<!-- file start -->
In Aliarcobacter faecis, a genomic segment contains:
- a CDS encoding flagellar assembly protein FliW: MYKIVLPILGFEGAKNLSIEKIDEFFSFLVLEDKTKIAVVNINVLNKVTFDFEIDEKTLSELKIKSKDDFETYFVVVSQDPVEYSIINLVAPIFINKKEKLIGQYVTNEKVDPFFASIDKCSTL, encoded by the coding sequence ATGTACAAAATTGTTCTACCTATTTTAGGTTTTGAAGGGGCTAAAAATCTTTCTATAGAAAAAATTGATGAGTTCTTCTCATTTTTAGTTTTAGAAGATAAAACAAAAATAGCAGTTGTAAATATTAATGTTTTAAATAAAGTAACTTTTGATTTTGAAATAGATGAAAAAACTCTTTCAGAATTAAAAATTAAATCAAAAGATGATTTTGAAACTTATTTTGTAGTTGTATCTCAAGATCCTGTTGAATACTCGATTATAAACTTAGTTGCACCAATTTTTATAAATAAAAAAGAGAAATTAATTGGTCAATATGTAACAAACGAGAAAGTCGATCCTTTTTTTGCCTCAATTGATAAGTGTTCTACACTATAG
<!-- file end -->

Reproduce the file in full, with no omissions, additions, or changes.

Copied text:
In Aliarcobacter faecis, a genomic segment contains:
- a CDS encoding flagellar assembly protein FliW: MYKIVLPILGFEGAKNLSIEKIDEFFSFLVLEDKTKIAVVNINVLNKVTFDFEIDEKTLSELKIKSKDDFETYFVVVSQDPVEYSIINLVAPIFINKKEKLIGQYVTNEKVDPFFASIDKCSTL, encoded by the coding sequence ATGTACAAAATTGTTCTACCTATTTTAGGTTTTGAAGGGGCTAAAAATCTTTCTATAGAAAAAATTGATGAGTTCTTCTCATTTTTAGTTTTAGAAGATAAAACAAAAATAGCAGTTGTAAATATTAATGTTTTAAATAAAGTAACTTTTGATTTTGAAATAGATGAAAAAACTCTTTCAGAATTAAAAATTAAATCAAAAGATGATTTTGAAACTTATTTTGTAGTTGTATCTCAAGATCCTGTTGAATACTCGATTATAAACTTAGTTGCACCAATTTTTATAAATAAAAAAGAGAAATTAATTGGTCAATATGTAACAAACGAGAAAGTCGATCCTTTTTTTGCCTCAATTGATAAGTGTTCTACACTATAG